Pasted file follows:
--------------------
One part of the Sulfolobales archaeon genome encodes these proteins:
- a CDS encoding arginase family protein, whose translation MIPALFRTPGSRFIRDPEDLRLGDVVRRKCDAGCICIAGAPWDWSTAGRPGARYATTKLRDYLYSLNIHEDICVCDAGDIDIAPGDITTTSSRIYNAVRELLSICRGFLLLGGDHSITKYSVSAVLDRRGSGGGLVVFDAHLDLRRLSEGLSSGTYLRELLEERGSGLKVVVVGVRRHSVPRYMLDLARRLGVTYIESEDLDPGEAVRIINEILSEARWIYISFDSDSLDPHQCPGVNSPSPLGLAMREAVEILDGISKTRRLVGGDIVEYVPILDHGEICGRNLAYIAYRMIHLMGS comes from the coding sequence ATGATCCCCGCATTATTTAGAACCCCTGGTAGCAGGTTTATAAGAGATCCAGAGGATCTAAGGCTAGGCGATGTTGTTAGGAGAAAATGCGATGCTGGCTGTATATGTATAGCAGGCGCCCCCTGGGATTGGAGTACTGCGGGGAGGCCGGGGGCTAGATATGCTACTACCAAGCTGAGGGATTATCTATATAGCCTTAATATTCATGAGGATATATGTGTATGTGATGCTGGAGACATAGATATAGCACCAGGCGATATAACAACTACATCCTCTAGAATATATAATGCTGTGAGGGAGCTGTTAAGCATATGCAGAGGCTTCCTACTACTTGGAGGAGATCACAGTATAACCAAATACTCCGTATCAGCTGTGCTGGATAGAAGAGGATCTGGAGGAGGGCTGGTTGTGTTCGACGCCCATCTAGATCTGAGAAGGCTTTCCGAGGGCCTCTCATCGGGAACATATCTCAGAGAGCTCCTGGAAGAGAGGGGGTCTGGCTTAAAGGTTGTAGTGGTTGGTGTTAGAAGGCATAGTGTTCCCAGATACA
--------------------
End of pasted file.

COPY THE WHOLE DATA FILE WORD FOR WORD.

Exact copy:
One part of the Sulfolobales archaeon genome encodes these proteins:
- a CDS encoding arginase family protein, whose translation MIPALFRTPGSRFIRDPEDLRLGDVVRRKCDAGCICIAGAPWDWSTAGRPGARYATTKLRDYLYSLNIHEDICVCDAGDIDIAPGDITTTSSRIYNAVRELLSICRGFLLLGGDHSITKYSVSAVLDRRGSGGGLVVFDAHLDLRRLSEGLSSGTYLRELLEERGSGLKVVVVGVRRHSVPRYMLDLARRLGVTYIESEDLDPGEAVRIINEILSEARWIYISFDSDSLDPHQCPGVNSPSPLGLAMREAVEILDGISKTRRLVGGDIVEYVPILDHGEICGRNLAYIAYRMIHLMGS comes from the coding sequence ATGATCCCCGCATTATTTAGAACCCCTGGTAGCAGGTTTATAAGAGATCCAGAGGATCTAAGGCTAGGCGATGTTGTTAGGAGAAAATGCGATGCTGGCTGTATATGTATAGCAGGCGCCCCCTGGGATTGGAGTACTGCGGGGAGGCCGGGGGCTAGATATGCTACTACCAAGCTGAGGGATTATCTATATAGCCTTAATATTCATGAGGATATATGTGTATGTGATGCTGGAGACATAGATATAGCACCAGGCGATATAACAACTACATCCTCTAGAATATATAATGCTGTGAGGGAGCTGTTAAGCATATGCAGAGGCTTCCTACTACTTGGAGGAGATCACAGTATAACCAAATACTCCGTATCAGCTGTGCTGGATAGAAGAGGATCTGGAGGAGGGCTGGTTGTGTTCGACGCCCATCTAGATCTGAGAAGGCTTTCCGAGGGCCTCTCATCGGGAACATATCTCAGAGAGCTCCTGGAAGAGAGGGGGTCTGGCTTAAAGGTTGTAGTGGTTGGTGTTAGAAGGCATAGTGTTCCCAGATACA